Judith Stenneken, a conceptual artist working in photography, started out in commercial film production until she realized that photography would give meaning to her work life. She grew up in Hamburg and studied in Berlin, then attended the School of Visual Arts in New York, where she received her MFA degree in photography, video, and related media. Step by step, she found her visual direction.
The seeds of Stenneken’s work can be found in her 2008 documentary essay on Berlin’s Tempelhof airport, which was closed down the same year. Journeys are the center of her work, and in her earlier photographs, the journeys were often literally filled with apprehension. In her recent work, Welcome Home, the apprehension is more conceptual. Stenneken draws on memories of places she’s visited (rarely tourist destinations), exploring such themes as nature in conflict with urban environments or people in transit to create moody abstractions. She frequently photographs herself in hotels, often engulfed in shadows. Impressionistic, open-ended images push against photographs that are tangible and finite, creating an evocative tension. The places in her photographs are transitory, expressing a sense of isolation and loneliness; she seems to be always passing through, never settling down.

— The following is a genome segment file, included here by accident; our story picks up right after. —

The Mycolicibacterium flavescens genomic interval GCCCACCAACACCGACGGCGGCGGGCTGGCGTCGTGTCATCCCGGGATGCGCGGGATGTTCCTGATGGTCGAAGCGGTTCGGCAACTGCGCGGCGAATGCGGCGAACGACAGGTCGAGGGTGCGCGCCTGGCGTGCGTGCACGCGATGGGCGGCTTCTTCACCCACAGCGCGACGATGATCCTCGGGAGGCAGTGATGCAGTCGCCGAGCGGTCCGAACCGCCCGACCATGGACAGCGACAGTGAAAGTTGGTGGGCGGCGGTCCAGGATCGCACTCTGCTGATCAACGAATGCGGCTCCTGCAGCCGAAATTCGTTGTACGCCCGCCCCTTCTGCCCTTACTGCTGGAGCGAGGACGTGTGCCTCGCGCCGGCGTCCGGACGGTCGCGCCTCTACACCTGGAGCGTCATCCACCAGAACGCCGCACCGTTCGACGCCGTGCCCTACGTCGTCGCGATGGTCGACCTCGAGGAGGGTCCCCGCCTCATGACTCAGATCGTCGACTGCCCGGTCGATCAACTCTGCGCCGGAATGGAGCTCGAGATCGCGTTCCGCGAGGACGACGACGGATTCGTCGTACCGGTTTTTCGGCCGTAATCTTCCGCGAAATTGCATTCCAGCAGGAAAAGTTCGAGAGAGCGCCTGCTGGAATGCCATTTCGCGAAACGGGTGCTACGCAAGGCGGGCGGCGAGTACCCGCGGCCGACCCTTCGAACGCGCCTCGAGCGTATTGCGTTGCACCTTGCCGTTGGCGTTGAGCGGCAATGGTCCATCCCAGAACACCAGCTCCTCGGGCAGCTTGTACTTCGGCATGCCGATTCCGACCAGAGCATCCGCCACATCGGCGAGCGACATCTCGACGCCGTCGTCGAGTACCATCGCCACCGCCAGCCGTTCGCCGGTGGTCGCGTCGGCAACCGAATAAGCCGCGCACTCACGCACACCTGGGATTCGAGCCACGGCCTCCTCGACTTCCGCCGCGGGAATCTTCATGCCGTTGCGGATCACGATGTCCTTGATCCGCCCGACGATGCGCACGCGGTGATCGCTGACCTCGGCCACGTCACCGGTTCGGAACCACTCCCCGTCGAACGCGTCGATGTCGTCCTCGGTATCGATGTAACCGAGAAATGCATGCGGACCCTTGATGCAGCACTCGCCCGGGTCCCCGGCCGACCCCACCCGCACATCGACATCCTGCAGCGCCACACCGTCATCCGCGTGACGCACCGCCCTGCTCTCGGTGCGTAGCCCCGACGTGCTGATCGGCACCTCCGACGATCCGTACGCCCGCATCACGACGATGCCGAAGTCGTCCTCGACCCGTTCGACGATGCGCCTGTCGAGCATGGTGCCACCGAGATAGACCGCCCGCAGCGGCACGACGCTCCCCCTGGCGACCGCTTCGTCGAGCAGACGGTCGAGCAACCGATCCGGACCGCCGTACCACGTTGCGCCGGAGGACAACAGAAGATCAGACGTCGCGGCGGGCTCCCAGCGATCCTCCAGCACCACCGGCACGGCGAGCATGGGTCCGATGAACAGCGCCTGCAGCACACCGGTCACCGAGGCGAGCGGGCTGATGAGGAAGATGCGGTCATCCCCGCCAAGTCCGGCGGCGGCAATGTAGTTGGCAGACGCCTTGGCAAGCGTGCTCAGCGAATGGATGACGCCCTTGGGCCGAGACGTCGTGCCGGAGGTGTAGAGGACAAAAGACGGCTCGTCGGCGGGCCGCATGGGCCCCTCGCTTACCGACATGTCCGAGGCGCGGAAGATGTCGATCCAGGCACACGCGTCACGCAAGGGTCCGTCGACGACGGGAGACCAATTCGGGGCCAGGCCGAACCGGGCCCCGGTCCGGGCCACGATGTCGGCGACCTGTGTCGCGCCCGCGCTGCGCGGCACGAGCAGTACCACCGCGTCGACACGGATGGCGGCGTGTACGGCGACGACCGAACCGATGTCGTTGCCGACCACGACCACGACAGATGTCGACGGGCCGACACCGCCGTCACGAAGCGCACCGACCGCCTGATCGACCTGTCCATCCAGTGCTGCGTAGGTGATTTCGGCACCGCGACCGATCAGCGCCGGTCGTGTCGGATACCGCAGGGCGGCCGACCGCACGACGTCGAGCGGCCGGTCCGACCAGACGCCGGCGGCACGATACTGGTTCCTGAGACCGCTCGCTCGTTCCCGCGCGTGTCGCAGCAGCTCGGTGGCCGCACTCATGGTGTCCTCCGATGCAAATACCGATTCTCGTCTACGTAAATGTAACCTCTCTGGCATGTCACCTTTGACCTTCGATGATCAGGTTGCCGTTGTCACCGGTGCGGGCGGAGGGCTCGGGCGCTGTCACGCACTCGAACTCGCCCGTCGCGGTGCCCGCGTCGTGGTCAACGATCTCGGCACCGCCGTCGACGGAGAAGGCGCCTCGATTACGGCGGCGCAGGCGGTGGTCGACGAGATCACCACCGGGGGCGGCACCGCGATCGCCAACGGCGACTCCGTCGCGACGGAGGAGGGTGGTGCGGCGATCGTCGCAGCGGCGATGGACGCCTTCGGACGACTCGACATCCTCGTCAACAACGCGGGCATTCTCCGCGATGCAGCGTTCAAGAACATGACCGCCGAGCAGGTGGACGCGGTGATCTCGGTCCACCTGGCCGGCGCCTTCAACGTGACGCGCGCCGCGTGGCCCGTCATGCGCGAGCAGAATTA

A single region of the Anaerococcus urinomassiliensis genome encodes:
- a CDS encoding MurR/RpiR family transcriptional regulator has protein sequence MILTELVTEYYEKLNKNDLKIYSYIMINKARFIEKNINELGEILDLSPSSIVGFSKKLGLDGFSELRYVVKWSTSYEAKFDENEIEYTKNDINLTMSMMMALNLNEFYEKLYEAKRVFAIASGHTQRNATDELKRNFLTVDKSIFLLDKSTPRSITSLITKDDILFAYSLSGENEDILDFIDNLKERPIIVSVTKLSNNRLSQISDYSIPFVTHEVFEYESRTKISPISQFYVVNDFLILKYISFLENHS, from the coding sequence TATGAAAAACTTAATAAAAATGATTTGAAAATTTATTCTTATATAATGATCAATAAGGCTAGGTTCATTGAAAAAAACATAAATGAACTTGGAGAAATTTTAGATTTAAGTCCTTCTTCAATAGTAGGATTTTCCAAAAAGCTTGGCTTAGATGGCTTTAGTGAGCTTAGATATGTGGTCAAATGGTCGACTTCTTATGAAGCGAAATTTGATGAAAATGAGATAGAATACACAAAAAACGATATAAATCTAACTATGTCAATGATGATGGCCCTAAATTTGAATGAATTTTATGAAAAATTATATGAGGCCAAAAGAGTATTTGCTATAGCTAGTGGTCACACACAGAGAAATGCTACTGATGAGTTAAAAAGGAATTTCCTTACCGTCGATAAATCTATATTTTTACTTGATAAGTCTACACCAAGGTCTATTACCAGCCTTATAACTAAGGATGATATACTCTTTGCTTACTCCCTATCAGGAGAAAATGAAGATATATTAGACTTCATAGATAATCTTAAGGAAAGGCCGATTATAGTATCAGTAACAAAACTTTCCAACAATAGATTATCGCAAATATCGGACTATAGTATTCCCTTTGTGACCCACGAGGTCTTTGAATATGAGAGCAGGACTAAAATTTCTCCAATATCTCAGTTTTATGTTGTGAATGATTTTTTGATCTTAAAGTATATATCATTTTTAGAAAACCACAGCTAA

Stenneken rejects the traditional notion of home in favor of a constant sense of uncertainty; every new turn offers a space for exploration. She purposefully leaves her comfort zone, exploring the spaces in between objects and thoughts, conflicting emotions, and a perpetual state of motion. Her narratives are not linear, but rather made up of loosely connected fragments. They are visual short stories, open-ended and unfinished, receptive to meandering. Along the way, she exposes unsettling emotions. We experience her work viscerally and are left with a sense of melancholy.